Management of Adrenal Emergencies in Educated Patients With Adrenal Insufficiency

A Prospective Study

Stephanie Burger-Stritt; Pavel Kardonski; Alina Pulzer; Gesine Meyer; Marcus Quinkler; Stefanie Hahner


Clin Endocrinol. 2018;89(1):22-29. 

In This Article

Abstract and Introduction


Objective: To evaluate the management of adrenal emergencies (AE) requiring parenteral glucocorticoid (GC) treatment in patients with chronic adrenal insufficiency (AI).

Design: Prospective, multicentre, questionnaire–based study.

Patients and measurements: Participating patients (n = 150) with chronic AI were provided with a questionnaire on the management of emergency situations, which had to be completed and sent back in case of an AE. In addition, patients were contacted by phone on a regular basis.

Results: Fifty–nine AE in 39 patients were documented. The time interval from contact to arrival of a medical professional was 20 minutes (1–240). In total, in 43 AE, patients received parenteral GC by a medical professional. The time interval between showing the emergency card and GC injection by a medical professional was 60 minutes (5–360). A total of 26 patients administered GC by self–injection. The time from the beginning of symptoms to GC injection was significantly shorter in case of self–injection (self–injection vs injection by medical professional; 85 minutes [20–280] vs 232.5 minutes [1–3135]; P < .001). After self–injection, 62% of the patients were treated outpatient, compared to 27% of the patients after exclusive injection by a medical professional (P = .008). To improve the emergency management, most of the patients (84%) indicated a need for an easier way of self–injection.

Conclusion: While management of AE by both patients and medical professionals still shows high variability, patients profit from the option of self–injection. Patient care, including education of patients and health–professionals, as well as the way of GC administration, needs further optimization.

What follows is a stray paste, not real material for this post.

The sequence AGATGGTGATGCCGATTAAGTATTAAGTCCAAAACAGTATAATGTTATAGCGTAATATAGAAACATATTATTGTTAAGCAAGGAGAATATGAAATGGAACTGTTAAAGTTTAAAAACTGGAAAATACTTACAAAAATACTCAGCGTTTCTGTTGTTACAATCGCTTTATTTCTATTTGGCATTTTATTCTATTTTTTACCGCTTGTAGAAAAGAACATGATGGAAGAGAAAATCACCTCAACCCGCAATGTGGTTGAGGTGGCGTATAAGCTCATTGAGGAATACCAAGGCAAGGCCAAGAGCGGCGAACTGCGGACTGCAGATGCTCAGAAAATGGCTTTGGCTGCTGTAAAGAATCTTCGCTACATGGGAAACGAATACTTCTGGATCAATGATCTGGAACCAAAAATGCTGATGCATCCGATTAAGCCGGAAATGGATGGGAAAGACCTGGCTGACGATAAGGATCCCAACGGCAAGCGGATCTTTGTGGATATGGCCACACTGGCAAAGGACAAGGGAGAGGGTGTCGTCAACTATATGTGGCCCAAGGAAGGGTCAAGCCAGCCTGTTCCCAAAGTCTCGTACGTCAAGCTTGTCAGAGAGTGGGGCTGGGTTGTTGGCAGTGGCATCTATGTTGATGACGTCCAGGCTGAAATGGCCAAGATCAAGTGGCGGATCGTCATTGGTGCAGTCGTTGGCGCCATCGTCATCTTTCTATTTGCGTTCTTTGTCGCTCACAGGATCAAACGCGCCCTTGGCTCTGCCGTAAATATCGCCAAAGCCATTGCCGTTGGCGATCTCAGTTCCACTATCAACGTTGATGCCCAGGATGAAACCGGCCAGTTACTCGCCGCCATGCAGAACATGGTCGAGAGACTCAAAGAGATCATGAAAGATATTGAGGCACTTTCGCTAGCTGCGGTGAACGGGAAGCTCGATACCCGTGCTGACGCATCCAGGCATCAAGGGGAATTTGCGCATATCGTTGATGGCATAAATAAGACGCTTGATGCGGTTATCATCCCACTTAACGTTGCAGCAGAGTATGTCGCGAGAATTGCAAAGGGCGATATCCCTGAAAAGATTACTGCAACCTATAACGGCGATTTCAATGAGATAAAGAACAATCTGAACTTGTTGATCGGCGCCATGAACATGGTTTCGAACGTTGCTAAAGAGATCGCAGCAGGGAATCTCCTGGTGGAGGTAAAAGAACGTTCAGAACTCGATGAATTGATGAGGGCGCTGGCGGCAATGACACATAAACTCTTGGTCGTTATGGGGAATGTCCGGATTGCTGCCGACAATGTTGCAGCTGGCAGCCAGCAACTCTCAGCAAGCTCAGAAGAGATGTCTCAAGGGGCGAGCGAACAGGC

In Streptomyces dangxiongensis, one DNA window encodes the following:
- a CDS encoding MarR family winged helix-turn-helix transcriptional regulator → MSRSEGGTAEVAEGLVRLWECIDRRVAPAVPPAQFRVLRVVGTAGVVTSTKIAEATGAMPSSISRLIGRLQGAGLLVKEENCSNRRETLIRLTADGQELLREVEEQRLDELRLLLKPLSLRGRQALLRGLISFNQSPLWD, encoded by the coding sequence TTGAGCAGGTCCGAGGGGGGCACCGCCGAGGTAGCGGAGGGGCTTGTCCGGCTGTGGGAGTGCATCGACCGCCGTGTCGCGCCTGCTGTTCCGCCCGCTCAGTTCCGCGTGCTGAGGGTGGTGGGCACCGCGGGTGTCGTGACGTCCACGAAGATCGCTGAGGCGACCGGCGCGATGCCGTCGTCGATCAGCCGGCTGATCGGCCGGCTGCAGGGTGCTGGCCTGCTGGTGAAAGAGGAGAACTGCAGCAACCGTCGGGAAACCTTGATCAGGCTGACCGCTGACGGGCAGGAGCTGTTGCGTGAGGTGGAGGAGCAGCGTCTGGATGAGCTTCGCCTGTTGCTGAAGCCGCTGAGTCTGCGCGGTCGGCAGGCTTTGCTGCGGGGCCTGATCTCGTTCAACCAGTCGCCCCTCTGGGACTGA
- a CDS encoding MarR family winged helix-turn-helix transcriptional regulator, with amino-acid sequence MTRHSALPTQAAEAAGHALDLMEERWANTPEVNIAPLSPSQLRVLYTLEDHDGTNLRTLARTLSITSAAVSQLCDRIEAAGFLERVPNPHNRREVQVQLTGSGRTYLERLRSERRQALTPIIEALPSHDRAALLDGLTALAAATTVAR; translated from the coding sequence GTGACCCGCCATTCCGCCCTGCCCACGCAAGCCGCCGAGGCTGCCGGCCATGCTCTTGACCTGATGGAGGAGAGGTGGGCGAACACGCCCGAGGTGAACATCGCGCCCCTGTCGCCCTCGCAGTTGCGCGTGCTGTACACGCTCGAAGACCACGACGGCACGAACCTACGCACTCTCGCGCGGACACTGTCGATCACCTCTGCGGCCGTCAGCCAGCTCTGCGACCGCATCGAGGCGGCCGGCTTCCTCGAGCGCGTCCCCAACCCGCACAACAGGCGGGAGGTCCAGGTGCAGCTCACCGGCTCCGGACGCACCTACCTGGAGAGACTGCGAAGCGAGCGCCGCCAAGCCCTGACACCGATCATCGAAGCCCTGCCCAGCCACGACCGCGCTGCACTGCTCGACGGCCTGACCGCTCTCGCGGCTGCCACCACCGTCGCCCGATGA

Despite established hormone replacement therapies, the mortality in patients with chronic adrenal insufficiency (AI) is increased compared to the general population.[1–5] The relative risk to die from infectious disease was 6.6–fold increased in a Swedish analysis.[1] It is assumed that adrenal crisis (AC) contributes to the increased mortality in AI patients.[6] The documented incidence of AC varies between 6 and 17 AC/100 patient–years.[7–11] A prospective study revealed a frequency of about 8 AC/100 patient–years and a crisis associated mortality of 0.5 per 100 patient–years for patients with AI.[12] The worsening of the clinical condition frequently occurs rapidly.[7] As an increase in cortisol secretion is an important adaptive mechanism during stress, AC usually occurs in case of a relative cortisol deficit during stressful events (eg, infectious disease).[6,13] A quick and sufficient treatment by parenteral glucocorticoid (GC) administration is essential.[14]

However, parenteral GC administration in case of an emergency is often delayed. A retrospective study comparing reported time intervals with time targets recommended by an European expert panel revealed a delay of GC administration by medical professionals in 46% of cases. Only 54% of the patients received GC parenterally within 30 minutes (with a range of 2–2400 minutes) after presentation of the emergency card to the medical professional. Experts considered 30 minutes as a time limit for "card–injection–time" in case of an AC within the same trial.[15] Further studies indicate an insufficient knowledge of physicians on AI.[16,17] Only 9.6% of the interviewed physicians identified all situations requiring GC adjustment correctly.[16] An inadequate management by medical professionals, leading to an increased risk to die from AC, is assumed. Equipment of patients with an emergency card and set (GC ampoules) and education in dose adaption as well as self–injection of GC[18–20] is recommended by guidelines.[14]

In our recent retrospective analysis of management of AC, patients had been asked about crisis events that were several years ago.[15] It is thus highly likely that patients could not exactly remember the circumstances. To validate and extend the data obtained, we performed a prospective study on emergency management.